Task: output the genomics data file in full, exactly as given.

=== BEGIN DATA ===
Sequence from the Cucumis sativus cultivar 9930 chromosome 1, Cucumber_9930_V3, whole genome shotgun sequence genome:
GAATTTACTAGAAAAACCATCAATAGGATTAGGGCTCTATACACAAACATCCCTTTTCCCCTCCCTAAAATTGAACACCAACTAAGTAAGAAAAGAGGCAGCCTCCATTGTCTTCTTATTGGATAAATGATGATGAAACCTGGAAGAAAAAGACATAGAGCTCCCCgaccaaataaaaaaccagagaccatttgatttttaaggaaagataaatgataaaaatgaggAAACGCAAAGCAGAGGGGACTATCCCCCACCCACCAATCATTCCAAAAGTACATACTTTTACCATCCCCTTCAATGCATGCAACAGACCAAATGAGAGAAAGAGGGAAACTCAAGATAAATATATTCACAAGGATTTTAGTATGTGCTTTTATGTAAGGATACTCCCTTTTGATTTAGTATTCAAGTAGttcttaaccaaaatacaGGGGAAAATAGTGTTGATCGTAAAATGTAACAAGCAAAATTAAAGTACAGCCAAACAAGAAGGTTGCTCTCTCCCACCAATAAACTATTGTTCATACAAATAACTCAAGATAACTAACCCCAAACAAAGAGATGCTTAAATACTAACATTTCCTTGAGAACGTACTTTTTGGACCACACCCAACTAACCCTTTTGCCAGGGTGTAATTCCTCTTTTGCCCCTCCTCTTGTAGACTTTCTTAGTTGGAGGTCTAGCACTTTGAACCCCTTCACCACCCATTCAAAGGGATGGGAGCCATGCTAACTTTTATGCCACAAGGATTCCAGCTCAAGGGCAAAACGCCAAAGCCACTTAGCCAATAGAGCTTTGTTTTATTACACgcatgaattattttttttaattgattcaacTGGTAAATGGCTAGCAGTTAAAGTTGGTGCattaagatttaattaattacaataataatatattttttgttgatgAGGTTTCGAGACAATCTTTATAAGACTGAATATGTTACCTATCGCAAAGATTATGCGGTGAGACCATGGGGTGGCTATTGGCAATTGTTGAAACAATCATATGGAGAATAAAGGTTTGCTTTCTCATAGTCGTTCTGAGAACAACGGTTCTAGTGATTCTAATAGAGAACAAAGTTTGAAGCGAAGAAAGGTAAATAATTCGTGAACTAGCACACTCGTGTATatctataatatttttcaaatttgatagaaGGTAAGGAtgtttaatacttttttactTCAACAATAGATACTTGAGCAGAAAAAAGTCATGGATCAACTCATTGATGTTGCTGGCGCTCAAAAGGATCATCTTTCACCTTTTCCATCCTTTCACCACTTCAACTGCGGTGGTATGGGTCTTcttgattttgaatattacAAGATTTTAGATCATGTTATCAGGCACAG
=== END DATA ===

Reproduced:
Sequence from the Cucumis sativus cultivar 9930 chromosome 1, Cucumber_9930_V3, whole genome shotgun sequence genome:
GAATTTACTAGAAAAACCATCAATAGGATTAGGGCTCTATACACAAACATCCCTTTTCCCCTCCCTAAAATTGAACACCAACTAAGTAAGAAAAGAGGCAGCCTCCATTGTCTTCTTATTGGATAAATGATGATGAAACCTGGAAGAAAAAGACATAGAGCTCCCCgaccaaataaaaaaccagagaccatttgatttttaaggaaagataaatgataaaaatgaggAAACGCAAAGCAGAGGGGACTATCCCCCACCCACCAATCATTCCAAAAGTACATACTTTTACCATCCCCTTCAATGCATGCAACAGACCAAATGAGAGAAAGAGGGAAACTCAAGATAAATATATTCACAAGGATTTTAGTATGTGCTTTTATGTAAGGATACTCCCTTTTGATTTAGTATTCAAGTAGttcttaaccaaaatacaGGGGAAAATAGTGTTGATCGTAAAATGTAACAAGCAAAATTAAAGTACAGCCAAACAAGAAGGTTGCTCTCTCCCACCAATAAACTATTGTTCATACAAATAACTCAAGATAACTAACCCCAAACAAAGAGATGCTTAAATACTAACATTTCCTTGAGAACGTACTTTTTGGACCACACCCAACTAACCCTTTTGCCAGGGTGTAATTCCTCTTTTGCCCCTCCTCTTGTAGACTTTCTTAGTTGGAGGTCTAGCACTTTGAACCCCTTCACCACCCATTCAAAGGGATGGGAGCCATGCTAACTTTTATGCCACAAGGATTCCAGCTCAAGGGCAAAACGCCAAAGCCACTTAGCCAATAGAGCTTTGTTTTATTACACgcatgaattattttttttaattgattcaacTGGTAAATGGCTAGCAGTTAAAGTTGGTGCattaagatttaattaattacaataataatatattttttgttgatgAGGTTTCGAGACAATCTTTATAAGACTGAATATGTTACCTATCGCAAAGATTATGCGGTGAGACCATGGGGTGGCTATTGGCAATTGTTGAAACAATCATATGGAGAATAAAGGTTTGCTTTCTCATAGTCGTTCTGAGAACAACGGTTCTAGTGATTCTAATAGAGAACAAAGTTTGAAGCGAAGAAAGGTAAATAATTCGTGAACTAGCACACTCGTGTATatctataatatttttcaaatttgatagaaGGTAAGGAtgtttaatacttttttactTCAACAATAGATACTTGAGCAGAAAAAAGTCATGGATCAACTCATTGATGTTGCTGGCGCTCAAAAGGATCATCTTTCACCTTTTCCATCCTTTCACCACTTCAACTGCGGTGGTATGGGTCTTcttgattttgaatattacAAGATTTTAGATCATGTTATCAGGCACAG